New York September 10, 2021: Preliminary loss estimates from Hurricane Ida approach $25 billion, but should remain well below what the U.S. Gulf Coast saw in August 2005 when it was devastated by Hurricane Katrina.
While Ida is expected to generate significant economic and insured losses in Louisiana, it is "unlikely to trigger ratings downgrades of individual property and casualty insurers or reinsurers," according to Fitch Ratings. There is the potential for industry loss of $15 billion to $25 billion, according to the rating agency. That figure is below the record $65 billion of insured losses from Katrina, which struck Louisiana on the same date as Ida 16 years ago and became the largest insured loss event in U.S. history.
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Wells Fargo analyst Elyse Greenspan anticipates insured losses from Ida of between $15 billion and $20 billion, which she expects will "hit into reinsurer attachment points." The insurance industry is "well capitalized" and should be able to absorb losses from Ida without hurting capital positions, she said. That said, some insurers and reinsurers may temporarily pause their stock buybacks until the hurricane season ends, Greenspan added.
It will take months to determine the magnitude of insured damages and how much the storm will affect primary property and casualty insurers, Moody's analyst Jasper Cooper said. The Gulf Coast is "a peak catastrophe zone for reinsurers" and companies with exposure to Louisiana and its neighboring states may experience "meaningful losses," Cooper said.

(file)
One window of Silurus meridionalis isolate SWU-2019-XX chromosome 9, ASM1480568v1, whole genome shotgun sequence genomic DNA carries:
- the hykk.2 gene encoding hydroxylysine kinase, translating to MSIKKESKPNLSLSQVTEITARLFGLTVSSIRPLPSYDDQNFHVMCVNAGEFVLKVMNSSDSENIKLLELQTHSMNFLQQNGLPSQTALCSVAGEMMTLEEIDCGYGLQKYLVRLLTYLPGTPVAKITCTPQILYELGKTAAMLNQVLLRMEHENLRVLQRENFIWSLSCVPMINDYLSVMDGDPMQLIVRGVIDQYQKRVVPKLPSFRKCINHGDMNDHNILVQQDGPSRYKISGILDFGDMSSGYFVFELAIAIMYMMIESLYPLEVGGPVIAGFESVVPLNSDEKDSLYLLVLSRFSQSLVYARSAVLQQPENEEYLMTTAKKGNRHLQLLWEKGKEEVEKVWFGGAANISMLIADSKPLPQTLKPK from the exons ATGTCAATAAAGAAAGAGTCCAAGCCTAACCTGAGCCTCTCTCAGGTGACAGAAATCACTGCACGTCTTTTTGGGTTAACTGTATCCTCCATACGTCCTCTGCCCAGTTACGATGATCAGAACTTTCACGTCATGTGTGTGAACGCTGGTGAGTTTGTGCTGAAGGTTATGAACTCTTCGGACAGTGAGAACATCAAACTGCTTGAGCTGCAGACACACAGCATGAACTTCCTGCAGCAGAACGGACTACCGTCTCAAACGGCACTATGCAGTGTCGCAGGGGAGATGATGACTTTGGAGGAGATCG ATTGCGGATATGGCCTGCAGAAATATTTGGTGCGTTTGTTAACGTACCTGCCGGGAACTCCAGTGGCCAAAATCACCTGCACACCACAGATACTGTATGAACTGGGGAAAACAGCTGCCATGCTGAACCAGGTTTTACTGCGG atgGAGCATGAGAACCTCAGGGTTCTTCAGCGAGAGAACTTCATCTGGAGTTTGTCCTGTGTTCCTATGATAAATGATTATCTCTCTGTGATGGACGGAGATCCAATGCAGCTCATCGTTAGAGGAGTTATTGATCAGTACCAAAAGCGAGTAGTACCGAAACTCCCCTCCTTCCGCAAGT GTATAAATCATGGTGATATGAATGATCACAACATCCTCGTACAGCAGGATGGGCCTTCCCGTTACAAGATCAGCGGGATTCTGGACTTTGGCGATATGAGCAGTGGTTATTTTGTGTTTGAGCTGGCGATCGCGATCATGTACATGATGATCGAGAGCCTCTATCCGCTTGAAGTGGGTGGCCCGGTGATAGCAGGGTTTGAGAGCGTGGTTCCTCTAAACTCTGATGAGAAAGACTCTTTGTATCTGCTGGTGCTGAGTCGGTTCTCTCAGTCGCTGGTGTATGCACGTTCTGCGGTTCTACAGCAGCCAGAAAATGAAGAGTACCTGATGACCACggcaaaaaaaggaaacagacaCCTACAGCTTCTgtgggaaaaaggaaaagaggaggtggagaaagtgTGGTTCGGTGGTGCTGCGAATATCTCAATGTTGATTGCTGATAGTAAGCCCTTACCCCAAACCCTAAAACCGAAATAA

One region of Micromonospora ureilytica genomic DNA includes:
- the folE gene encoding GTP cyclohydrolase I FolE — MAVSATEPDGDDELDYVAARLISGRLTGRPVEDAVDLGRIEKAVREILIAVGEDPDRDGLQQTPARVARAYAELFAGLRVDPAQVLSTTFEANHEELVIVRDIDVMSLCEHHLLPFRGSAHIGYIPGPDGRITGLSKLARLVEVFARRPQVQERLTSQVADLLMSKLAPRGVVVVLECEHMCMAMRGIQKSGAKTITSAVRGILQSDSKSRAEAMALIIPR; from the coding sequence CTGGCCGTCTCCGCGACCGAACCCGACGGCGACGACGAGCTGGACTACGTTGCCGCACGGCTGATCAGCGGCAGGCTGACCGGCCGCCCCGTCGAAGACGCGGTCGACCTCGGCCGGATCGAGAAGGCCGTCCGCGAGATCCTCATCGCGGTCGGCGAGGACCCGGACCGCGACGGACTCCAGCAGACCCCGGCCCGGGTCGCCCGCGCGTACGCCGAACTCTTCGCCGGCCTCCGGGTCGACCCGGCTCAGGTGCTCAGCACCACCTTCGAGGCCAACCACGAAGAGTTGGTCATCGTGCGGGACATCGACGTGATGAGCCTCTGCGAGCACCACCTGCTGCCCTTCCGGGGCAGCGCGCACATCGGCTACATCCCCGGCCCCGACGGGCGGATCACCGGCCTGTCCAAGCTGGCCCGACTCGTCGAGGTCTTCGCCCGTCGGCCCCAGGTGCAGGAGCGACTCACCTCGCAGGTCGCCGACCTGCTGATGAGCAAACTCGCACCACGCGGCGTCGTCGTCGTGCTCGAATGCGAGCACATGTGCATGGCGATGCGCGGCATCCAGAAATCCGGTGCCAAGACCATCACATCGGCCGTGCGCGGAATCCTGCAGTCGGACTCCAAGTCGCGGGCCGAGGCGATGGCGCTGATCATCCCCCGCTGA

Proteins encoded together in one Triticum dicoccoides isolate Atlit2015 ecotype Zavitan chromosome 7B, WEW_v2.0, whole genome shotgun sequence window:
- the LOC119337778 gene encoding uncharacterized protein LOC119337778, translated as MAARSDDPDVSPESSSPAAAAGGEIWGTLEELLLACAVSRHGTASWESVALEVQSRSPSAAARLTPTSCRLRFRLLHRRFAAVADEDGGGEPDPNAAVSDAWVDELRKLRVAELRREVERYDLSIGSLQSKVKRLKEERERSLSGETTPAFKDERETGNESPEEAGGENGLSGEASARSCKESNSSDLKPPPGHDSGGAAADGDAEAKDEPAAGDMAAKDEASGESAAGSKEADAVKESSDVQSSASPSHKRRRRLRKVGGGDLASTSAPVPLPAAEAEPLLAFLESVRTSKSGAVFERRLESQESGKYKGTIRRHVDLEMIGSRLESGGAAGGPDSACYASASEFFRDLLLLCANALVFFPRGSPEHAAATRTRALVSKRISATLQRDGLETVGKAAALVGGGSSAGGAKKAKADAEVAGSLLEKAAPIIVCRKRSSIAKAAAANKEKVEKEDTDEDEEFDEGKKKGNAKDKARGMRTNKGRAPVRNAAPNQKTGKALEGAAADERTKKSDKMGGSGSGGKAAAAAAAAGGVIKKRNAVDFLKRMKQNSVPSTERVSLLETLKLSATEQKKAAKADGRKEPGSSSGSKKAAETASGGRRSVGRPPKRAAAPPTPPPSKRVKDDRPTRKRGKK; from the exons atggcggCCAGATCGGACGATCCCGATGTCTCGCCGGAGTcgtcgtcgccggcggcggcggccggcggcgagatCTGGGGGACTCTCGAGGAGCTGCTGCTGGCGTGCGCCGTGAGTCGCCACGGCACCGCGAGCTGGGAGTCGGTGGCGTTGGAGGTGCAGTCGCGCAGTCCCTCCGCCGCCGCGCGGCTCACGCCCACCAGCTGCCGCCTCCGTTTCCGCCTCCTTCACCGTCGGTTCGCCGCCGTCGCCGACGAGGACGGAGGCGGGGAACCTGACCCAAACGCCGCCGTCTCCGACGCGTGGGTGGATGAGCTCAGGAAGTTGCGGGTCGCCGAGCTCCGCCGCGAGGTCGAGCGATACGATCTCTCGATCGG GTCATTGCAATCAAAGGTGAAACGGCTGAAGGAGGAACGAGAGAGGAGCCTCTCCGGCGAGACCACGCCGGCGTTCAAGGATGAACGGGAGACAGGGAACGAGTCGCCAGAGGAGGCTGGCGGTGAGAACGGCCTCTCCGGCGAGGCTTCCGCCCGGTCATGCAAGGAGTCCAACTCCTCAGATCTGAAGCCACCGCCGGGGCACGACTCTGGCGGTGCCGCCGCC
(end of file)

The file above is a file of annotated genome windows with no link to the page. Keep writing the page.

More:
Ida made landfall on the southeastern coast of Louisiana as a Category 4 storm around 12 p.m. CDT on Aug. 29. The storm came ashore near Port Fourchon, La., with sustained winds approaching 150 mph and causing a storm surge of between 8 and 12 feet.
Ida matched Hurricane Laura in 2020 and the Last Island Hurricane of 1856 as the strongest storms to hit Louisiana. It is the fifth-strongest hurricane to make landfall in the continental U.S.
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After lashing the Gulf Coast with high winds and heavy rains, Ida was forecast continue on a northeast track through Tennessee, Kentucky and West Virginia before heading out to the Atlantic Ocean over the Mid-Atlantic states before the end of the week.
Ida knocked out power across the entire city of New Orleans and elsewhere throughout the Gulf Coast as the wind and storm surge took out power lines and transformers, as well as a transmission tower near the city. More than 1 million Gulf Coast residents were left without power in the immediate aftermath of the storm.
S&P Global Market Intelligence data shows that State Farm Mutual Automobile Insurance Co. had far and away the most residential exposure in Louisiana and Mississippi, based on homeowners premiums written in 2020. Chubb Ltd. and American International Group Inc. were the largest writers of commercial property business in Louisiana in 2020, though State Farm was also a major player in that market. The Travelers Cos. Inc. was the biggest commercial property writer for Mississippi, with $39.3 million in such premiums in 2020.